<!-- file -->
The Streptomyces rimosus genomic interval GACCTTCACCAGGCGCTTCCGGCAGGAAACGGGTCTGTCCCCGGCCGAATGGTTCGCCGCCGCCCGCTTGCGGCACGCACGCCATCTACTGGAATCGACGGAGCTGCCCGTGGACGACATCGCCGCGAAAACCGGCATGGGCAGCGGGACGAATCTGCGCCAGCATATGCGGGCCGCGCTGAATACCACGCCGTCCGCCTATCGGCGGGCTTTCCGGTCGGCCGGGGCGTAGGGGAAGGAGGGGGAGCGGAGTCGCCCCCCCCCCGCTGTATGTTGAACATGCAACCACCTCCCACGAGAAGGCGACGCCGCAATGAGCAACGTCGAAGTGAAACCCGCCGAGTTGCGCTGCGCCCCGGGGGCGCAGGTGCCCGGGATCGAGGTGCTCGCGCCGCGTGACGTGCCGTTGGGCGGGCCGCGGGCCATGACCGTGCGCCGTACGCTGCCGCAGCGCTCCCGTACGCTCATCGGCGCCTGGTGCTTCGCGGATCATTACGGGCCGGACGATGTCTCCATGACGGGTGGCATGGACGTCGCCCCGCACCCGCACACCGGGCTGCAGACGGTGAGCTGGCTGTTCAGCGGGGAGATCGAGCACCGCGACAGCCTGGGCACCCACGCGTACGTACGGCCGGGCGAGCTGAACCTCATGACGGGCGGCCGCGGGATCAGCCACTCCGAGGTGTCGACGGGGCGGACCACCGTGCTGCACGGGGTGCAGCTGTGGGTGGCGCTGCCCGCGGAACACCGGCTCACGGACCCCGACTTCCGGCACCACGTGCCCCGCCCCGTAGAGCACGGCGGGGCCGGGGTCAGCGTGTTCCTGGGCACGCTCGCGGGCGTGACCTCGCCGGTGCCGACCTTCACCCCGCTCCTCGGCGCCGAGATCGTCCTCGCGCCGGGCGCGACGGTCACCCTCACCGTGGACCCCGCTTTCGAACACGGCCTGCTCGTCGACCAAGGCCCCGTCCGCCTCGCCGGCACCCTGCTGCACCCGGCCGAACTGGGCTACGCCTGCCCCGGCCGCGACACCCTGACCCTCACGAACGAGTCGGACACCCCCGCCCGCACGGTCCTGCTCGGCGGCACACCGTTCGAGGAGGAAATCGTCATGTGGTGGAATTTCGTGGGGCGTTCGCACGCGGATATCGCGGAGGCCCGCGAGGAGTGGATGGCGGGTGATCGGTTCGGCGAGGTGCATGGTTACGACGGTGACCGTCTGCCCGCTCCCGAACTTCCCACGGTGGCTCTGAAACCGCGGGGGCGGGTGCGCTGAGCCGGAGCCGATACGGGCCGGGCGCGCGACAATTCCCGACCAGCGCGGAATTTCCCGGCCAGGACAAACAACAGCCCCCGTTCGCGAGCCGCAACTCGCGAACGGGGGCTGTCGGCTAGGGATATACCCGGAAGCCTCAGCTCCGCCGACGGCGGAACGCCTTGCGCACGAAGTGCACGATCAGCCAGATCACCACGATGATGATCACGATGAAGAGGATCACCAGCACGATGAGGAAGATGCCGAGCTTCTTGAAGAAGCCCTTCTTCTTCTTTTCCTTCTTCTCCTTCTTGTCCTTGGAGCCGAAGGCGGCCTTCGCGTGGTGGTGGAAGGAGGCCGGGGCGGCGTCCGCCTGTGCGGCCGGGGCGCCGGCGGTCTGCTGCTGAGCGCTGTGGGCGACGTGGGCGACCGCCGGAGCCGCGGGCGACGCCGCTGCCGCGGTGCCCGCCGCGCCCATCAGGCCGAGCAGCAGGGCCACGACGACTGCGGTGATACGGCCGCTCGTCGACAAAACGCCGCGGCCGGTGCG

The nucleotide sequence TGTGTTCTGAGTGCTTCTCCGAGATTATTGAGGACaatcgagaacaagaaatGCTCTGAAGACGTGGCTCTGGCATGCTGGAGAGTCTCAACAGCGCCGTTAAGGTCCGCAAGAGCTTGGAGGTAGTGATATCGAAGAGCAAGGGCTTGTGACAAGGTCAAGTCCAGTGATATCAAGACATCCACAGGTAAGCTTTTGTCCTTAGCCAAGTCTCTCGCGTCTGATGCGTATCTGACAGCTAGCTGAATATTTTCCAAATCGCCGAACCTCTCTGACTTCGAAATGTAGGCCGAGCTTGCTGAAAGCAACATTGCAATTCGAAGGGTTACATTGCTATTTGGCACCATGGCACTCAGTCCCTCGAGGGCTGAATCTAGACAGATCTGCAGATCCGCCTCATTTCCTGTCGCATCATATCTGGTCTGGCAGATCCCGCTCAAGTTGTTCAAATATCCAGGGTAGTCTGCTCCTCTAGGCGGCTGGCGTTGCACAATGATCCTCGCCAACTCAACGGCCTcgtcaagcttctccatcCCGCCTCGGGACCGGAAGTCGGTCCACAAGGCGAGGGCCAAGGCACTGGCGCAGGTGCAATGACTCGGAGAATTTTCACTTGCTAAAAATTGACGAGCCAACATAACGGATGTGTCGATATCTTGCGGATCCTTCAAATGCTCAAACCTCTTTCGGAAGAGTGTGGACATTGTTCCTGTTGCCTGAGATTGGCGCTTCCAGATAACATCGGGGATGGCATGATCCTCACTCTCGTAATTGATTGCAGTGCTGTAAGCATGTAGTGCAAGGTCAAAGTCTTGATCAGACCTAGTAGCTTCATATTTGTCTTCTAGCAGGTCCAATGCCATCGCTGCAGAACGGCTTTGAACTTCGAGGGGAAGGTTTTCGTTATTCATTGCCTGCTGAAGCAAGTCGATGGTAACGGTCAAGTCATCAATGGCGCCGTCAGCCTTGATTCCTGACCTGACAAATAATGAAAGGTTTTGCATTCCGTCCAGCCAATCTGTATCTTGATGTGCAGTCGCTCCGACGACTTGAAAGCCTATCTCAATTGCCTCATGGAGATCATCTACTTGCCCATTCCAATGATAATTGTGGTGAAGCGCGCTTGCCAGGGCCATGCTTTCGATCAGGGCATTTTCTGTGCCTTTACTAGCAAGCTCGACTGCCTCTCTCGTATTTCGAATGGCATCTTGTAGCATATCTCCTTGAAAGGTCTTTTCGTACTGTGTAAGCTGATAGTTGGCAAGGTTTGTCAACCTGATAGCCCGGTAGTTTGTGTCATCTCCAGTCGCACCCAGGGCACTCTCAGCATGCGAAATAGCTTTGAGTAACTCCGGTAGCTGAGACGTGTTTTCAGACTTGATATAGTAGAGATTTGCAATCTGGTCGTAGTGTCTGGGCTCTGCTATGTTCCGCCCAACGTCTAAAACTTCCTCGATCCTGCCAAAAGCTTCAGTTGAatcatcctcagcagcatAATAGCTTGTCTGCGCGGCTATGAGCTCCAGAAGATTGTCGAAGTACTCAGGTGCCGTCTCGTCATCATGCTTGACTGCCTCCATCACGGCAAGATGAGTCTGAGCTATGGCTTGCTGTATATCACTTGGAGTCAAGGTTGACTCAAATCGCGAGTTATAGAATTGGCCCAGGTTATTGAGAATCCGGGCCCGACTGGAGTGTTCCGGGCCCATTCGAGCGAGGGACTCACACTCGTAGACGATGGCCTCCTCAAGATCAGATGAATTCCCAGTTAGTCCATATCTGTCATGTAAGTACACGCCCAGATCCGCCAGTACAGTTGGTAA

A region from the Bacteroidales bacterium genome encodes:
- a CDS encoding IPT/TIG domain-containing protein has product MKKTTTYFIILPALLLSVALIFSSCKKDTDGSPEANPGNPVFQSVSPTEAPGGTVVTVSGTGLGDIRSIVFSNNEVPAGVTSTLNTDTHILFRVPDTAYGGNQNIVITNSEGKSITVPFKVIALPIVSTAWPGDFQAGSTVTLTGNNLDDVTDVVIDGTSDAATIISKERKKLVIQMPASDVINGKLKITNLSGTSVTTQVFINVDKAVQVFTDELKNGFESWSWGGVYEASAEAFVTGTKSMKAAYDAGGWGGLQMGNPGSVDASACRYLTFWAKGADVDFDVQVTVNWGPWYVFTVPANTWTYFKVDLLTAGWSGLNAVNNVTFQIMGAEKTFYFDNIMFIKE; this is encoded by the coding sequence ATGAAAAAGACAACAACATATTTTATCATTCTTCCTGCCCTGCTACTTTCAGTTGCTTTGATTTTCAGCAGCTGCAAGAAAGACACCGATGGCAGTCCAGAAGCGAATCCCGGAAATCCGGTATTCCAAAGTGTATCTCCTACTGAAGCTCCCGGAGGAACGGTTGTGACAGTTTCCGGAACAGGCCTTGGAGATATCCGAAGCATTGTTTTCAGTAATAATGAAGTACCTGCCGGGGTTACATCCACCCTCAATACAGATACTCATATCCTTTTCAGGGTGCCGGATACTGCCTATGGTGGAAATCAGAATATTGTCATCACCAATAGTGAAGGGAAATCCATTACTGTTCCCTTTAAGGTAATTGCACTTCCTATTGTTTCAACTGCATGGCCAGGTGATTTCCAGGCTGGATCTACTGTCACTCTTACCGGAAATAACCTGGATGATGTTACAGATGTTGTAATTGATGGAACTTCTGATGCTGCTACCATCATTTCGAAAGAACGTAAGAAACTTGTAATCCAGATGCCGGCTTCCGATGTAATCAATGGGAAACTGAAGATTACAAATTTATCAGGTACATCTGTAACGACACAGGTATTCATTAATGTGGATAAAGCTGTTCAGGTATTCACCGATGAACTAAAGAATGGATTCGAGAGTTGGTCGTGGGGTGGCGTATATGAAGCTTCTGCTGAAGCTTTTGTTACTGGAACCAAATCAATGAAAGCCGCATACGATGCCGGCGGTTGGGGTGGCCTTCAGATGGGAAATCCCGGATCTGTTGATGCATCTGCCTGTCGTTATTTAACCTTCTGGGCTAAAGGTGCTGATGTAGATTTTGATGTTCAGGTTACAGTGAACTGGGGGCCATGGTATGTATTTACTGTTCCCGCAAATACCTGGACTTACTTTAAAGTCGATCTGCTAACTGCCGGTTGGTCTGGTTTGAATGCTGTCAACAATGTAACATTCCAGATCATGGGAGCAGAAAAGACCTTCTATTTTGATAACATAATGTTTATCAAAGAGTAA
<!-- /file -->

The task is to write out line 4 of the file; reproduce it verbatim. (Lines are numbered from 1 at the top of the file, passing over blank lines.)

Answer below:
- a CDS encoding IPT/TIG domain-containing protein has product MKKTTTYFIILPALLLSVALIFSSCKKDTDGSPEANPGNPVFQSVSPTEAPGGTVVTVSGTGLGDIRSIVFSNNEVPAGVTSTLNTDTHILFRVPDTAYGGNQNIVITNSEGKSITVPFKVIALPIVSTAWPGDFQAGSTVTLTGNNLDDVTDVVIDGTSDAATIISKERKKLVIQMPASDVINGKLKITNLSGTSVTTQVFINVDKAVQVFTDELKNGFESWSWGGVYEASAEAFVTGTKSMKAAYDAGGWGGLQMGNPGSVDASACRYLTFWAKGADVDFDVQVTVNWGPWYVFTVPANTWTYFKVDLLTAGWSGLNAVNNVTFQIMGAEKTFYFDNIMFIKE; this is encoded by the coding sequence ATGAAAAAGACAACAACATATTTTATCATTCTTCCTGCCCTGCTACTTTCAGTTGCTTTGATTTTCAGCAGCTGCAAGAAAGACACCGATGGCAGTCCAGAAGCGAATCCCGGAAATCCGGTATTCCAAAGTGTATCTCCTACTGAAGCTCCCGGAGGAACGGTTGTGACAGTTTCCGGAACAGGCCTTGGAGATATCCGAAGCATTGTTTTCAGTAATAATGAAGTACCTGCCGGGGTTACATCCACCCTCAATACAGATACTCATATCCTTTTCAGGGTGCCGGATACTGCCTATGGTGGAAATCAGAATATTGTCATCACCAATAGTGAAGGGAAATCCATTACTGTTCCCTTTAAGGTAATTGCACTTCCTATTGTTTCAACTGCATGGCCAGGTGATTTCCAGGCTGGATCTACTGTCACTCTTACCGGAAATAACCTGGATGATGTTACAGATGTTGTAATTGATGGAACTTCTGATGCTGCTACCATCATTTCGAAAGAACGTAAGAAACTTGTAATCCAGATGCCGGCTTCCGATGTAATCAATGGGAAACTGAAGATTACAAATTTATCAGGTACATCTGTAACGACACAGGTATTCATTAATGTGGATAAAGCTGTTCAGGTATTCACCGATGAACTAAAGAATGGATTCGAGAGTTGGTCGTGGGGTGGCGTATATGAAGCTTCTGCTGAAGCTTTTGTTACTGGAACCAAATCAATGAAAGCCGCATACGATGCCGGCGGTTGGGGTGGCCTTCAGATGGGAAATCCCGGATCTGTTGATGCATCTGCCTGTCGTTATTTAACCTTCTGGGCTAAAGGTGCTGATGTAGATTTTGATGTTCAGGTTACAGTGAACTGGGGGCCATGGTATGTATTTACTGTTCCCGCAAATACCTGGACTTACTTTAAAGTCGATCTGCTAACTGCCGGTTGGTCTGGTTTGAATGCTGTCAACAATGTAACATTCCAGATCATGGGAGCAGAAAAGACCTTCTATTTTGATAACATAATGTTTATCAAAGAGTAA